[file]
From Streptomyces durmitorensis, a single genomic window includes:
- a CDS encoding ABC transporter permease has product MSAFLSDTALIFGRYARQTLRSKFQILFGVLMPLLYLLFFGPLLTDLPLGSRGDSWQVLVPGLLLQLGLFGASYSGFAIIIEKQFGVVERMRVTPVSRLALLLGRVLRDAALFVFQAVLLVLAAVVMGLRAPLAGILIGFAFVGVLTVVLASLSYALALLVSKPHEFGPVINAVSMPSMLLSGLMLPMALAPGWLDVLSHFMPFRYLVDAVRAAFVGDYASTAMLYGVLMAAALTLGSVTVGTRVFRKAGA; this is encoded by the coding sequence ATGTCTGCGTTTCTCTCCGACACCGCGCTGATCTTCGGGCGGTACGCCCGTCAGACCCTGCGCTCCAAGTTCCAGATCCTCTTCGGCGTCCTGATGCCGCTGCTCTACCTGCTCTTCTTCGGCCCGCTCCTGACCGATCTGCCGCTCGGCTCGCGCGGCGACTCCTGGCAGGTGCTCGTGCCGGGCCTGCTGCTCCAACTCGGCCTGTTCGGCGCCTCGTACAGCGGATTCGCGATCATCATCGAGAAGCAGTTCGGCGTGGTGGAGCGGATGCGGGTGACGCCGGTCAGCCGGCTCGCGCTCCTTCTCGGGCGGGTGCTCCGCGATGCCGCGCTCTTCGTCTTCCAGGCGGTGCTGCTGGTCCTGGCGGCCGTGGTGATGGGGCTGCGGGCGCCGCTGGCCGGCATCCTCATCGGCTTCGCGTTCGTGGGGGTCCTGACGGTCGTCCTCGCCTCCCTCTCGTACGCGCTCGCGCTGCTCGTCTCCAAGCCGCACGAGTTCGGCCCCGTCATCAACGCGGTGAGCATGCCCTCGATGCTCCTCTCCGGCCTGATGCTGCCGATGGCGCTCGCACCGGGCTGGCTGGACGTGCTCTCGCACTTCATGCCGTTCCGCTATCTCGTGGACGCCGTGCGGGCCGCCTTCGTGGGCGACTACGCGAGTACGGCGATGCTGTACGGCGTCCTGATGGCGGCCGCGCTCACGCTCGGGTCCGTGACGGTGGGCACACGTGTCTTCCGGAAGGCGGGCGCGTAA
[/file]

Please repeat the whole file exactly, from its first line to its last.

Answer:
From Streptomyces durmitorensis, a single genomic window includes:
- a CDS encoding ABC transporter permease has product MSAFLSDTALIFGRYARQTLRSKFQILFGVLMPLLYLLFFGPLLTDLPLGSRGDSWQVLVPGLLLQLGLFGASYSGFAIIIEKQFGVVERMRVTPVSRLALLLGRVLRDAALFVFQAVLLVLAAVVMGLRAPLAGILIGFAFVGVLTVVLASLSYALALLVSKPHEFGPVINAVSMPSMLLSGLMLPMALAPGWLDVLSHFMPFRYLVDAVRAAFVGDYASTAMLYGVLMAAALTLGSVTVGTRVFRKAGA; this is encoded by the coding sequence ATGTCTGCGTTTCTCTCCGACACCGCGCTGATCTTCGGGCGGTACGCCCGTCAGACCCTGCGCTCCAAGTTCCAGATCCTCTTCGGCGTCCTGATGCCGCTGCTCTACCTGCTCTTCTTCGGCCCGCTCCTGACCGATCTGCCGCTCGGCTCGCGCGGCGACTCCTGGCAGGTGCTCGTGCCGGGCCTGCTGCTCCAACTCGGCCTGTTCGGCGCCTCGTACAGCGGATTCGCGATCATCATCGAGAAGCAGTTCGGCGTGGTGGAGCGGATGCGGGTGACGCCGGTCAGCCGGCTCGCGCTCCTTCTCGGGCGGGTGCTCCGCGATGCCGCGCTCTTCGTCTTCCAGGCGGTGCTGCTGGTCCTGGCGGCCGTGGTGATGGGGCTGCGGGCGCCGCTGGCCGGCATCCTCATCGGCTTCGCGTTCGTGGGGGTCCTGACGGTCGTCCTCGCCTCCCTCTCGTACGCGCTCGCGCTGCTCGTCTCCAAGCCGCACGAGTTCGGCCCCGTCATCAACGCGGTGAGCATGCCCTCGATGCTCCTCTCCGGCCTGATGCTGCCGATGGCGCTCGCACCGGGCTGGCTGGACGTGCTCTCGCACTTCATGCCGTTCCGCTATCTCGTGGACGCCGTGCGGGCCGCCTTCGTGGGCGACTACGCGAGTACGGCGATGCTGTACGGCGTCCTGATGGCGGCCGCGCTCACGCTCGGGTCCGTGACGGTGGGCACACGTGTCTTCCGGAAGGCGGGCGCGTAA